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Challenging lithium mining: Serbia’s fight for environmental justice and sustainable futures

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In recent years, lithium has emerged as a pivotal material in the dual transitions towards digitalization and environmental sustainability. It’s a cornerstone of conventional batteries powering everything from smartphones and laptops to the surging demand in electric vehicles, symbolizing a growth-oriented approach to addressing climate change through technological advancements rather than structural reforms.

Within the EU, concerns over material sovereignty have intensified, exacerbated by the Ukraine conflict and China’s dominance in the battery supply chain. Securing access to critical raw materials like lithium has become a strategic imperative for Western powers. The EU’s Critical Raw Materials Act (CRMA) of 2023 reflects this shift, emphasizing local mining for tighter control over supply chains.

The EU has supported lithium mining projects across member states and nearby regions, sparking notable controversies in places like Portugal, Spain, Germany and the Czech Republic due to local opposition. In Serbia, a candidate country, plans for Europe’s largest lithium mine, the Jadar Project by Rio Tinto, were met with significant resistance. The local community, primarily farmers and agricultural workers, vehemently opposed the project, defending their land, environment, and way of life.

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Despite government support and international backing, including from some Western embassies, mass protests in late 2021 compelled the Serbian government to cancel the Jadar Project before construction began. This victory underscored broader challenges to the prevailing narrative of sustainability linked to unchecked mining and extractivism.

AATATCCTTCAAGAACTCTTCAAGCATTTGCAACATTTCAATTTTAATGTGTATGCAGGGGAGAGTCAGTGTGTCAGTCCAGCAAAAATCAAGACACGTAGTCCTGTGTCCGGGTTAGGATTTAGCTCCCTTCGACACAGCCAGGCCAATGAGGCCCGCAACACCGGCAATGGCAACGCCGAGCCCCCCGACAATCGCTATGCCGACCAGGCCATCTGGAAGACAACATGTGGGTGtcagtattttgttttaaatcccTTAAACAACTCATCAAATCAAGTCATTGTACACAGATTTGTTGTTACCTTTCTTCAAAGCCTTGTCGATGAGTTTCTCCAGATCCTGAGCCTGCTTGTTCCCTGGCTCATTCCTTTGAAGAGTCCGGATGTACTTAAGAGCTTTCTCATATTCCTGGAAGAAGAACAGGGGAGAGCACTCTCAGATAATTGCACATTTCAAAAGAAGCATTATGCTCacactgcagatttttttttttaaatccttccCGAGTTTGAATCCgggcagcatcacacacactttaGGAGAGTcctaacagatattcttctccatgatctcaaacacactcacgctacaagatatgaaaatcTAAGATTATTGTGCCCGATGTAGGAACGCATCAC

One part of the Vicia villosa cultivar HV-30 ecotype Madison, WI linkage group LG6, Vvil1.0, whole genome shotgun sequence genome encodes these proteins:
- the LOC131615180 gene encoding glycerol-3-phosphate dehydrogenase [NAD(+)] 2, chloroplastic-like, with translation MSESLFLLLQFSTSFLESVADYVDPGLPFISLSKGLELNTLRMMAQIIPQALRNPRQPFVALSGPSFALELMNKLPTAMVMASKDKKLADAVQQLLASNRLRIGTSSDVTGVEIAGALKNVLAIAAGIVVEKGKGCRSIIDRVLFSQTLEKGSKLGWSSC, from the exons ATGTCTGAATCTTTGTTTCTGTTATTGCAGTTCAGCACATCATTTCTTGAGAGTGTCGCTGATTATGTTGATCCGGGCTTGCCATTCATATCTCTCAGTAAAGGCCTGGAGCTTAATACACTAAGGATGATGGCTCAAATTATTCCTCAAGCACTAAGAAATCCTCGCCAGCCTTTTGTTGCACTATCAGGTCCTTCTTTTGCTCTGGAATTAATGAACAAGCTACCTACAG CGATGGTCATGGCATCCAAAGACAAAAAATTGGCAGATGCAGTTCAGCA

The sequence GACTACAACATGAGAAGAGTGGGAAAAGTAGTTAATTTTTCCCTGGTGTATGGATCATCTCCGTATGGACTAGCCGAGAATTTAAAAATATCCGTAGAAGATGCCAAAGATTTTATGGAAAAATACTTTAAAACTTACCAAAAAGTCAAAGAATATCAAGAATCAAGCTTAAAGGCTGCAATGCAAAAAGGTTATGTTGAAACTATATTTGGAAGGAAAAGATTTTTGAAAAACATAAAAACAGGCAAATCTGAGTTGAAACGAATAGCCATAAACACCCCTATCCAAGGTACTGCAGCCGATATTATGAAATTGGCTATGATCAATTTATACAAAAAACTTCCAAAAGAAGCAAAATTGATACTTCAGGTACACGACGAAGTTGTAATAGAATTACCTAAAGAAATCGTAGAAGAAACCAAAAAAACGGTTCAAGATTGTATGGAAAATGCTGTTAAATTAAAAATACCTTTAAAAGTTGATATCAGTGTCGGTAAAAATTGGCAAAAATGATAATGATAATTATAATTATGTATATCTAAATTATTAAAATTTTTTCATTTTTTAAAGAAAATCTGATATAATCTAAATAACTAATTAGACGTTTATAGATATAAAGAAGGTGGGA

The Balkans, historically framed through narratives of peripherality and “otherness,” remain a liminal space between East and West. Serbia, part of the “Western Balkans,” navigates EU accession while contesting its extractive frontiers. The push for lithium mining epitomizes this tension, portraying Serbia both as integral to Europe’s green ambitions and as an economic periphery awaiting full integration.

Critically, the resistance against lithium mining in Serbia reflects global movements against colonial extractivism, drawing solidarity from diverse international groups. The Jadar Declaration, signed in 2022 by activists from Chile, Portugal, Spain, Germany, and Serbia, exemplifies this unity in opposing lithium extraction and advocating for sustainable alternatives rooted in justice and land stewardship.

In conclusion, Serbia’s struggle against lithium mining reveals shifting global extractivist dynamics and the interconnectedness of peripheries within Europe. Amidst these challenges, local resistance underscores the potential for envisioning and pursuing alternative, sustainable futures beyond extractive industries.

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